GREEN BAY, Wis. – The Brett Favre era in Green Bay is now officially over. But Favre's legendary career is not.
The month-long saga has finally come to an end, with the Packers agreeing to trade their future Hall-of-Fame quarterback to the New York Jets, FOXSports.com has learned.
The exact compensation was not immediately known, but it is believed to be a single draft pick that increases in value depending upon how the Jets perform during the 2008 season.
As a result of this, the Jets will likely release a quarterback. Signs have been pointing to Chad Pennington as the likely culprit because the team will need to free up cap room to fit Favre's contract under the salary cap.
The Jets were much more aggressive than the Bucs in their pursuit of Favre all along. The bigger issue was getting Favre on the same page as the Packers front office as far as the Jets were concerned.
Finally, late Tuesday, Favre talked to Jets head coach Eric Mangini and others in the organization for the first time as they tried to convince Favre he would be a good fit in New York.
The Packers had been hopeful of getting a deal done with the Jets for two reasons. One, it was the better offer on the table as far as the quality of the compensation. Two, it sends Favre out of the conference, meaning a meeting in the playoffs is an extreme longshot.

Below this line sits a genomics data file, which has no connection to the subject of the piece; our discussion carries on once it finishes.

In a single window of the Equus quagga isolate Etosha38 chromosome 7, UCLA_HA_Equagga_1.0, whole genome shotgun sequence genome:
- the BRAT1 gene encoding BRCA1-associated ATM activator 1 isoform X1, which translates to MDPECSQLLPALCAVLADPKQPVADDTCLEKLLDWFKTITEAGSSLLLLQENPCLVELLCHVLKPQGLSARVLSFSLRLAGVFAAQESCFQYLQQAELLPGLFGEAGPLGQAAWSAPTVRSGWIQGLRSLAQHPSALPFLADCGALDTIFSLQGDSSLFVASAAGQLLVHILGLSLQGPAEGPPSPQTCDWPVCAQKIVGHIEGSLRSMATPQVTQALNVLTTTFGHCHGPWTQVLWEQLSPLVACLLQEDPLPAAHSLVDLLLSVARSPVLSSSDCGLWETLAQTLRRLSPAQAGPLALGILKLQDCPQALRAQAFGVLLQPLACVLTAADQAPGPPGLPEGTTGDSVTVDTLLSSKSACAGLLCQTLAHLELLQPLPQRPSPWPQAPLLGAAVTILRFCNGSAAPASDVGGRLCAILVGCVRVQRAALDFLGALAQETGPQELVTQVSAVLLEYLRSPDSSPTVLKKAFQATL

This trade caps a roller-coaster offseason ride for Favre — the 38-year-old owner of nearly every meaningful passing record in NFL history — and the franchise that became synonymous with his legendary No. 4 jersey. Favre's on-again, off-again retirement has monopolized headlines for the past two months as news began trickling to the media that the legendary passer was second-guessing both his retirement decision and his status in Green Bay.
The sports world first bid farewell to Favre in a nationally-televised press conference on March 6. At the time, the decision to retire seemed somewhat of a surprise considering the resounding success of Favre's 2007 campaign — 4,155 passing yards, 28 touchdown passes, plus career-highs in both completion percentage (66.5 percent) and yards per attempt (7.8). In other words, one of pro football's best quarterbacks ever to play was his most accurate while throwing more deep balls than ever before ... in his 17th NFL season.